In Finland, the sauna is “one of the key national symbols”, says Lamminmäki, precisely because it’s very much an everyday ritual for Finns, with 3.3 million saunas in a country of 5.5 million inhabitants. “Everyday practices are relevant to national identity also because over time they form a widely shared understanding of the culture and what it is like to be a citizen of a country,” she adds, “It’s said that sauna creates a basis for understanding what Finnishness is.”
In 2020, Finnish sauna culture followed Estonia, making it on to Unesco’s list. Unesco describes how “Sauna culture is an integral part of life for the majority of the population, and most people have their first sauna experience as babies”.
The sauna at Björnholmen’s fishing harbour in Sweden sits on a jetty in the North Sea (Credit: Maija Astikainen)
That Finnishness is also wrapped up in the 500-year-old philosophy of sisu, which Helsinki-based author Katja Pantzar describes in her book, Finding Sisu, as “the unique Finnish strength of will, a determination not to give up or take the easy way out”. She thinks of the country’s unofficial motto, “Sisu, sauna and Sibelius” as “intended to sum up the essence of the country and its identity”. Sibelius refers to Jean Sibelius, the great 20th-Century composer of the patriotic Finlandia hymn).
Sisu was embraced in 1917 “by the new powers that be as a particularly Finnish quality, after the country gained independence [after more than 100 years of Russian rule, preceded by six centuries of rule by Sweden], and is still seen as the ‘social glue’ that holds Finnish society together,” O’Kelly writes. Finns aspire to sisu, a personality trait that comes in handy when you’re living in such a cold climate with long winters. It can also help when you’re jumping from a cold-water swim into the heat of the sauna.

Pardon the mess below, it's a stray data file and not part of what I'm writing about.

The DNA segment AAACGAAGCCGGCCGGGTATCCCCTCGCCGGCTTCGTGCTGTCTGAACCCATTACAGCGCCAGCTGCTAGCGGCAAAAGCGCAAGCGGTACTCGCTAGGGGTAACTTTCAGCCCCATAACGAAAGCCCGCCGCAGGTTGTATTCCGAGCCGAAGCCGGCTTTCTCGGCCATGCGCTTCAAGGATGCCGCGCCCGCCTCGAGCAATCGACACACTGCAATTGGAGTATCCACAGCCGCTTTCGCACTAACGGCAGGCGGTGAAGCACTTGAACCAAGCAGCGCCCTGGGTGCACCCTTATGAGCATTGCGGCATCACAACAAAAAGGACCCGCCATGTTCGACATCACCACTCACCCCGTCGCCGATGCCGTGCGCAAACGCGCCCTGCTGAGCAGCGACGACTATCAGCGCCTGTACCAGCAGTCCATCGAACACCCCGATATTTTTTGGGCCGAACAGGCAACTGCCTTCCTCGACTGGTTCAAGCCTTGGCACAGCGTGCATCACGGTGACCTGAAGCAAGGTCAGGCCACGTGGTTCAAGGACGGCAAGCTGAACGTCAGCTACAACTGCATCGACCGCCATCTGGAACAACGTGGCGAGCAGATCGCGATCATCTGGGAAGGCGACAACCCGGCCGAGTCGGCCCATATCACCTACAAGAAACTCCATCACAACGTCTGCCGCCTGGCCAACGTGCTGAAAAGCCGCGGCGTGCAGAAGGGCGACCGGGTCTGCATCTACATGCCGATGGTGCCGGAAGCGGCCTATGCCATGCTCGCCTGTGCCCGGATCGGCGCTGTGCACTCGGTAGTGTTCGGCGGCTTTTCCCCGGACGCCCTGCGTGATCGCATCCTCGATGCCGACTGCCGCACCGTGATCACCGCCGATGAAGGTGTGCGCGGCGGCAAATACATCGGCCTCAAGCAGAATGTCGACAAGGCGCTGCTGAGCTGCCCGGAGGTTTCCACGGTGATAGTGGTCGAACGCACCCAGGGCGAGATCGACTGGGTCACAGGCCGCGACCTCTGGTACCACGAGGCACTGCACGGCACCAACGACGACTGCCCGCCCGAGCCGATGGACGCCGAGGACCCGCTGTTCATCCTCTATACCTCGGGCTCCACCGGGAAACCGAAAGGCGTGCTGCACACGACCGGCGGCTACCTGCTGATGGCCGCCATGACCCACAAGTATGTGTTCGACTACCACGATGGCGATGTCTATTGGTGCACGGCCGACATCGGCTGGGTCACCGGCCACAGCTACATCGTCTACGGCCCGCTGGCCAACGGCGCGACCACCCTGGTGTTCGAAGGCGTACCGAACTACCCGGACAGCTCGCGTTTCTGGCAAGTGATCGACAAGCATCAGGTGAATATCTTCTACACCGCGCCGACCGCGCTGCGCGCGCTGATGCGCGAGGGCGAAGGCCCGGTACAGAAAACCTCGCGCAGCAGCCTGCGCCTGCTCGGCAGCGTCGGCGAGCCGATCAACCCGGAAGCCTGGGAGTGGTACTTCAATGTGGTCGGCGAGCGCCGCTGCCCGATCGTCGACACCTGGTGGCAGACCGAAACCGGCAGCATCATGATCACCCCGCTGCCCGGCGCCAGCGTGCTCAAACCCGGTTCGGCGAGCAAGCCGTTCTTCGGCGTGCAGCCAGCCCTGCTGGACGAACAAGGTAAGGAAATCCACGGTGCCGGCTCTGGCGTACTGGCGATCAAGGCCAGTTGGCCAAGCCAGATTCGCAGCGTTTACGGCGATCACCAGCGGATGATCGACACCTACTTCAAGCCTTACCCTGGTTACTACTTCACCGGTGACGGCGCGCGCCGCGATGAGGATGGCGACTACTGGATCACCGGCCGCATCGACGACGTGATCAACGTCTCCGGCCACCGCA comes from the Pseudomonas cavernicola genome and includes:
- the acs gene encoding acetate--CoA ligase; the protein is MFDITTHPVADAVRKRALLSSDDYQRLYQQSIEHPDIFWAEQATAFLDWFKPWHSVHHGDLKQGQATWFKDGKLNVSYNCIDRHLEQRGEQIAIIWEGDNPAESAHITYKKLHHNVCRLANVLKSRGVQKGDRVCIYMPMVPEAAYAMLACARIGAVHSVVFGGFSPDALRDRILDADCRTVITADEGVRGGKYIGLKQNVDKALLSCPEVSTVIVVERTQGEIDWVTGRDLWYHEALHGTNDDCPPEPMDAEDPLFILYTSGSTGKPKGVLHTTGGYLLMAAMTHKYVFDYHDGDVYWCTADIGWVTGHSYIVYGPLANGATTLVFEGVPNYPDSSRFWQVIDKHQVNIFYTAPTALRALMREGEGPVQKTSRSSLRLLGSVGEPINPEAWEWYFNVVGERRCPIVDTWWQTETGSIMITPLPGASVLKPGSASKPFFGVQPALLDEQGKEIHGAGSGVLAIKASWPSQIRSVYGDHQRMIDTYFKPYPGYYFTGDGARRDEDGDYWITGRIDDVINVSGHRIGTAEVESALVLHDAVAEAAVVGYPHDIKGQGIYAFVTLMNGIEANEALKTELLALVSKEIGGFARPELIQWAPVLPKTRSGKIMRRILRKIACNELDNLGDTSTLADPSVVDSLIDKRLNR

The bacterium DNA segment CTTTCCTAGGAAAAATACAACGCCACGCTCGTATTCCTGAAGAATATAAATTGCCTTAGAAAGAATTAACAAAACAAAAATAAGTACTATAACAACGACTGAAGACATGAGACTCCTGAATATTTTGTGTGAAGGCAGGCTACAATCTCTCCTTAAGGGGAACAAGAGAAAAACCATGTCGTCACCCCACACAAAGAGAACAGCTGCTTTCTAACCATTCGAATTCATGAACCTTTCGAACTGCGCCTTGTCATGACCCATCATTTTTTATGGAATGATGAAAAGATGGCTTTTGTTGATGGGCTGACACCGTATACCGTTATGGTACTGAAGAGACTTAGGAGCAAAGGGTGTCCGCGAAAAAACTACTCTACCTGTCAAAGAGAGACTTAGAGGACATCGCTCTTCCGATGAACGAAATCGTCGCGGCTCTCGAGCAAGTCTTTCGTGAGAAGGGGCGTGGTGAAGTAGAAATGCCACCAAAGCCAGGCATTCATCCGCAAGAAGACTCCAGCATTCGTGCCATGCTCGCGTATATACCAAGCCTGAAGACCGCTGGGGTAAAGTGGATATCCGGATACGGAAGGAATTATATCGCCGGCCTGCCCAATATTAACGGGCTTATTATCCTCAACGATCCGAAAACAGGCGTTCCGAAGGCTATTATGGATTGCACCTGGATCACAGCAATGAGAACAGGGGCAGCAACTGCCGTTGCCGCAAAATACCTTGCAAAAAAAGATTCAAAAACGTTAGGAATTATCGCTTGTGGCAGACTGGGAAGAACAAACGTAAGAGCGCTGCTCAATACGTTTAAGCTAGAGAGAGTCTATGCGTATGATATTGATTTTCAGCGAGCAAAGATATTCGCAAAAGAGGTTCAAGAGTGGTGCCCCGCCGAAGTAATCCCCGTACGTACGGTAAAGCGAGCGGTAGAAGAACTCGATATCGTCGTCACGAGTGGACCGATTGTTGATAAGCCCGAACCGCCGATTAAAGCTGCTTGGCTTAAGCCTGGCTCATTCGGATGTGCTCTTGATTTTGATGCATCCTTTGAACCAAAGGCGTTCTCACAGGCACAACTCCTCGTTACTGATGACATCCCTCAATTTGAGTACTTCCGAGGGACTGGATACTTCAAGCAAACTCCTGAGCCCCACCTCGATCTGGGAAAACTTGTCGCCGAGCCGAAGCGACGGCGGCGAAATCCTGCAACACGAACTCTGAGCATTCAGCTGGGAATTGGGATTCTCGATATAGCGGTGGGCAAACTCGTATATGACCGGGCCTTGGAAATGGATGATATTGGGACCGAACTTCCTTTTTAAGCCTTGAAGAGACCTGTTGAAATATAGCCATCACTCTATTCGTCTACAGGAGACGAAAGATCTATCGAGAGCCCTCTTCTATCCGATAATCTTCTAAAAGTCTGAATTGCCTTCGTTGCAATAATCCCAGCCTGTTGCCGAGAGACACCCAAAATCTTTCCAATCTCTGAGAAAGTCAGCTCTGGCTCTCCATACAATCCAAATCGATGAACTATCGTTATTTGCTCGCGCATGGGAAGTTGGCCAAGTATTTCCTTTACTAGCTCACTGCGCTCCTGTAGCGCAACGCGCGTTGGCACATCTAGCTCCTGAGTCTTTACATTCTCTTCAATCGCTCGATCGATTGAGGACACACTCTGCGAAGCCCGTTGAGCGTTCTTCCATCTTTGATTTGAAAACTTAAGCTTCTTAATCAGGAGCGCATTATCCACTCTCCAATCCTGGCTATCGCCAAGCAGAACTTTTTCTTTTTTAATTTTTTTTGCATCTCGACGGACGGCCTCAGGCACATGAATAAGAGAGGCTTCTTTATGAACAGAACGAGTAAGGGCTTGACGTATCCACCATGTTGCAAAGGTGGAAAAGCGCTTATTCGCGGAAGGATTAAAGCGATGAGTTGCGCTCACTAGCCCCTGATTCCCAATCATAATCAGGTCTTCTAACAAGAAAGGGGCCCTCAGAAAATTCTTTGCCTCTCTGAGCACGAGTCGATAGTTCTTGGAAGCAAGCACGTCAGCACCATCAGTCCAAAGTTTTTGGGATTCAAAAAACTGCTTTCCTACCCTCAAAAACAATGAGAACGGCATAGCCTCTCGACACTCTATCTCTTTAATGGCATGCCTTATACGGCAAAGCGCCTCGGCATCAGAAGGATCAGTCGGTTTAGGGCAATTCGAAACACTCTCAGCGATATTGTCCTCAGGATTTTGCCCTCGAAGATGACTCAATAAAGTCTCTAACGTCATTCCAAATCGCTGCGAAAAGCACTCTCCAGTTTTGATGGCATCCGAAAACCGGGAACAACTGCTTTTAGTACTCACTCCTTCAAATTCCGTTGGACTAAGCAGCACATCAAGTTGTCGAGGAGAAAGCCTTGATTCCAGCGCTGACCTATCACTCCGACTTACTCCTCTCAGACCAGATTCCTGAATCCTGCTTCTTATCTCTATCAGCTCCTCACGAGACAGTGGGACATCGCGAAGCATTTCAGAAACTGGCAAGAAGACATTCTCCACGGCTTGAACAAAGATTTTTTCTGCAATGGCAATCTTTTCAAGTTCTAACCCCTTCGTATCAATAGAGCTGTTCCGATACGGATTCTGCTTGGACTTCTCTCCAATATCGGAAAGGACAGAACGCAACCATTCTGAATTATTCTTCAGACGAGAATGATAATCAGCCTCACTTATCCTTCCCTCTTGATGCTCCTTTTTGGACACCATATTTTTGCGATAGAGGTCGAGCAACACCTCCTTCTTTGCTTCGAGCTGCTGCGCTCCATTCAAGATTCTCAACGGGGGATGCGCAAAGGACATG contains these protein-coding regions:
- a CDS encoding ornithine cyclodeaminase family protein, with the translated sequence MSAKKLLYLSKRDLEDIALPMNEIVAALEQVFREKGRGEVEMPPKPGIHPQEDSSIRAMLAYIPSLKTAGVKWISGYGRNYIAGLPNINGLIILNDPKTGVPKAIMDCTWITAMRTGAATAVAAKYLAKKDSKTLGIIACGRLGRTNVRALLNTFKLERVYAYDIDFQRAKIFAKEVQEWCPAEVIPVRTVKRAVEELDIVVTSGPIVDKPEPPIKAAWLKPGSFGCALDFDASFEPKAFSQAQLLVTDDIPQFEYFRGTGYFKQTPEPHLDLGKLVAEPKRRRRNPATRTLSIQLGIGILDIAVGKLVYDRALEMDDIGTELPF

Video: Saunas – The essence of Finland’s heartbeat
The new-found popularity of both saunas and cold-water swimming has turned sauna tourism into Finland’s number one attraction. Helsinki’s Löyly, which opened in 2016, attracts more than 200,000 visitors a year.
But Lamminmäki points out that this sauna renaissance sometimes ignores one of the most important qualities of the sauna experience: “Sauna is a place of equality. We welcome all genders and sexualities, all kinds of bodies. Sauna loves bodies with one breast, bodies with one leg, bodies that have aged. Sauna loves people who are poor, people who don’t have work, people with seven children and people who are sad because they’re childless. Sauna is a place for introverts – it’s okay if you don’t talk – it’s a place for lonely people to have company and it is a place to have me-time.”
Sauna: The Power of Deep Heat by Emma O’Kelly is published by Welbeck. Smoke Sauna Sisterhood is screening in selected UK cinemas now and in the US from 24 November.